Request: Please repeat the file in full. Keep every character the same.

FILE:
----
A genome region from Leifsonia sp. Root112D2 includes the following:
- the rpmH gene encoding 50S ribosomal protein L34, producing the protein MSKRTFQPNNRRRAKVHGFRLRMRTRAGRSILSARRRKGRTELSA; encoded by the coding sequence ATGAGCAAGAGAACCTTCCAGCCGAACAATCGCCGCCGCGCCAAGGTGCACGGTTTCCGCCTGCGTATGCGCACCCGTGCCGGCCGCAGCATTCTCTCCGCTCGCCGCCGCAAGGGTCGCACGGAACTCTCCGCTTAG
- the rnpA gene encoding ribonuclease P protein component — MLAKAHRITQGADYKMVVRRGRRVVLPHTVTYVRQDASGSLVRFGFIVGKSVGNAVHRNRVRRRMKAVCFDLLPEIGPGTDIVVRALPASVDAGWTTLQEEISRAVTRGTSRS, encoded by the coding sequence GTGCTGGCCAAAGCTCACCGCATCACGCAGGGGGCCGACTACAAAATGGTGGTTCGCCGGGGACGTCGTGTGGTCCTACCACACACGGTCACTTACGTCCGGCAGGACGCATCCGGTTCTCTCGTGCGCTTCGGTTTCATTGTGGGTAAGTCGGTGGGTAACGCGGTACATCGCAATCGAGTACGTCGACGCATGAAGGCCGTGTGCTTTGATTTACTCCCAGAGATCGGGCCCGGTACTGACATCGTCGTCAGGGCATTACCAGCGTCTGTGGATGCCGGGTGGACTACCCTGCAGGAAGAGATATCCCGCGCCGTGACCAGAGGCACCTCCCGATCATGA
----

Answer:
A genome region from Leifsonia sp. Root112D2 includes the following:
- the rpmH gene encoding 50S ribosomal protein L34, producing the protein MSKRTFQPNNRRRAKVHGFRLRMRTRAGRSILSARRRKGRTELSA; encoded by the coding sequence ATGAGCAAGAGAACCTTCCAGCCGAACAATCGCCGCCGCGCCAAGGTGCACGGTTTCCGCCTGCGTATGCGCACCCGTGCCGGCCGCAGCATTCTCTCCGCTCGCCGCCGCAAGGGTCGCACGGAACTCTCCGCTTAG
- the rnpA gene encoding ribonuclease P protein component — MLAKAHRITQGADYKMVVRRGRRVVLPHTVTYVRQDASGSLVRFGFIVGKSVGNAVHRNRVRRRMKAVCFDLLPEIGPGTDIVVRALPASVDAGWTTLQEEISRAVTRGTSRS, encoded by the coding sequence GTGCTGGCCAAAGCTCACCGCATCACGCAGGGGGCCGACTACAAAATGGTGGTTCGCCGGGGACGTCGTGTGGTCCTACCACACACGGTCACTTACGTCCGGCAGGACGCATCCGGTTCTCTCGTGCGCTTCGGTTTCATTGTGGGTAAGTCGGTGGGTAACGCGGTACATCGCAATCGAGTACGTCGACGCATGAAGGCCGTGTGCTTTGATTTACTCCCAGAGATCGGGCCCGGTACTGACATCGTCGTCAGGGCATTACCAGCGTCTGTGGATGCCGGGTGGACTACCCTGCAGGAAGAGATATCCCGCGCCGTGACCAGAGGCACCTCCCGATCATGA